AVENGERS. “And There Came Another Day…”

There are some interesting threads on this forum, already covering issues of Marvel’s early series – ‘re-reading’’ of the Avengers and Journey into Mystery/Thor and so on and there was quite a good issue by issue thread on the Invaders around too, until it caught up with the present.
What is more rarely discussed are the later periods when these series were in full flow and while perhaps less iconic still number among them some classics…

I therefore present to you an issue by issue critique/discussion forum for one of these mainstay Marvel titles.
Not beginning at the very debut – as others have that covered well – but (and I hope I don’t step on anyone’s creative toes here!) – I would like to pick up the Avengers title after a watershed/bookend issue provided an opportune point at which to begin …
Issue #100 featured all Avengers to that point together in one tale and everything that goes before it is pretty well easily contained by then. The next issue launches the title into its second century of publishing and its next phase of greatness…

What has gone before…?
And so there came a Day…

The formation of the team.
The Hulk leaving. Captain America’s return. The Original members giving way to Cap’s kooky Quartet.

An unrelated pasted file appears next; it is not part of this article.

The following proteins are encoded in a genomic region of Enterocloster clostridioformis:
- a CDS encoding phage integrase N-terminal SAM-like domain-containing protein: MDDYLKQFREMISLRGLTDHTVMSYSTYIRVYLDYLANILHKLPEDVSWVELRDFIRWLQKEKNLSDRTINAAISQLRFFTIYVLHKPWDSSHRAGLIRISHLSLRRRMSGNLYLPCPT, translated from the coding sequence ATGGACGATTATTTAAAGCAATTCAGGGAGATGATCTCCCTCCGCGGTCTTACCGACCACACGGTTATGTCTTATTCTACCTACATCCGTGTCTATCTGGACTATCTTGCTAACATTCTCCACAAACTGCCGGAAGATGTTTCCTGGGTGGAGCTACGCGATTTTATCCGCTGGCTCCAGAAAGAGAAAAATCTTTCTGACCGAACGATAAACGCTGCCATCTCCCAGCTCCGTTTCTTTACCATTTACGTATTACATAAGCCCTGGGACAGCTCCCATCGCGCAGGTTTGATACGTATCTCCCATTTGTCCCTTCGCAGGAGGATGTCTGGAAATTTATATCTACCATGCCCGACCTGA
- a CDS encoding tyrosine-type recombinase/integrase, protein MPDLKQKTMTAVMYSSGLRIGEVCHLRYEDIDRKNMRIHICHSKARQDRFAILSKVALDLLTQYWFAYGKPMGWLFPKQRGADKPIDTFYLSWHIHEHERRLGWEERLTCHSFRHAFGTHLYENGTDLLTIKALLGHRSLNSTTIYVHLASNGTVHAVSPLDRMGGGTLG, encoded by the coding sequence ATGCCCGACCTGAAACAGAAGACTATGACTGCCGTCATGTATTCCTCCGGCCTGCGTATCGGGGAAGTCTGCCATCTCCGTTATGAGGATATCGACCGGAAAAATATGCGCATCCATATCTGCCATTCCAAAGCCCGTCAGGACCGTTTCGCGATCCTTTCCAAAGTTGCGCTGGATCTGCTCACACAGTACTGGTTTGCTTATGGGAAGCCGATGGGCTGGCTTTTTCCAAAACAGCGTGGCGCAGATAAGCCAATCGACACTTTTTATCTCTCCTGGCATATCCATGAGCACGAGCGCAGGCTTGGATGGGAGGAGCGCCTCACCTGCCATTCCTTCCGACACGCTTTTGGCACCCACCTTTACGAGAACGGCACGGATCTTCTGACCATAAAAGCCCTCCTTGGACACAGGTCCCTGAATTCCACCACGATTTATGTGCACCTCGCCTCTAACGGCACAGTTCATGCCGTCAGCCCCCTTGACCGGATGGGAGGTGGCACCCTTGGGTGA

Goliath and Wasp returning. Hercules coming and going. The creation of Ultron. The arrival of the Vision.
Yellow jacket Hawkeye as Goliath II and then back again. The Squadron Sinister/Supreme. The Kree-Skrull War and of course…the Lady Liberators!
(I’m sure you’ll have your own highlights!)

And so there came ANOTHER Day…

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It's odd that Mort didn't rule out Superboy and others visiting from the 20th century. They must have had adventures when only the 30th century members were available.

Obviously, the whole tax business was just a fig leaf to provide some kind of in-story motivation for the editorial mandate that Superboy be written out of the LSH.  I'd rather have seen him suffering some ill-effects from all the memory tampering that had been going on to keep him from recalling anything about his own future, so the Legion would have no choice but to make him stay away (undoubtedly with more mind-tampering, because that trick never backfires).  The tax thing was pretty weak, if only because it wouldn't have been hard to produce proof that Kal-El was legally dead as of the 30th century.  At least, I think he was--I know that there was at least one story in which the death of Supergirl was presented as an historical fact in her own feature (a history book from the future found its way into the Stanhope College Library), but I don't recall any direct mention of Superman actually dying, even in the 30th Century Superman stories.  His biggest future revelation was always who he'd marry.

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